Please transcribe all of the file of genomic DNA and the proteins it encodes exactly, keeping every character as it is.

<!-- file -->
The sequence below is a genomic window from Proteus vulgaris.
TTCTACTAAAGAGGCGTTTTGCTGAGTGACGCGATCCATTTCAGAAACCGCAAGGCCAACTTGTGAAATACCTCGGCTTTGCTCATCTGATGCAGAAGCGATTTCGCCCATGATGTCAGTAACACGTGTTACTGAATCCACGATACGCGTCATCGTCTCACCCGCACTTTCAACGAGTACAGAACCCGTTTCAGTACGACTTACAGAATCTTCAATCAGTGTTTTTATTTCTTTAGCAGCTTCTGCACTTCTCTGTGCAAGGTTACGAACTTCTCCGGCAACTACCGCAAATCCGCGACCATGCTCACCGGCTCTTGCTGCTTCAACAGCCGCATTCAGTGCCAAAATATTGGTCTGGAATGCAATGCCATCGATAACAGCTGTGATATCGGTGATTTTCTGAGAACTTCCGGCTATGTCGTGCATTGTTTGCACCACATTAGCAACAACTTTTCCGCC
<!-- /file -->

The sequence below is a genomic window from Proteus vulgaris.
TTCTACTAAAGAGGCGTTTTGCTGAGTGACGCGATCCATTTCAGAAACCGCAAGGCCAACTTGTGAAATACCTCGGCTTTGCTCATCTGATGCAGAAGCGATTTCGCCCATGATGTCAGTAACACGTGTTACTGAATCCACGATACGCGTCATCGTCTCACCCGCACTTTCAACGAGTACAGAACCCGTTTCAGTACGACTTACAGAATCTTCAATCAGTGTTTTTATTTCTTTAGCAGCTTCTGCACTTCTCTGTGCAAGGTTACGAACTTCTCCGGCAACTACCGCAAATCCGCGACCATGCTCACCGGCTCTTGCTGCTTCAACAGCCGCATTCAGTGCCAAAATATTGGTCTGGAATGCAATGCCATCGATAACAGCTGTGATATCGGTGATTTTCTGAGAACTTCCGGCTATGTCGTGCATTGTTTGCACCACATTAGCAACAACTTTTCCGCC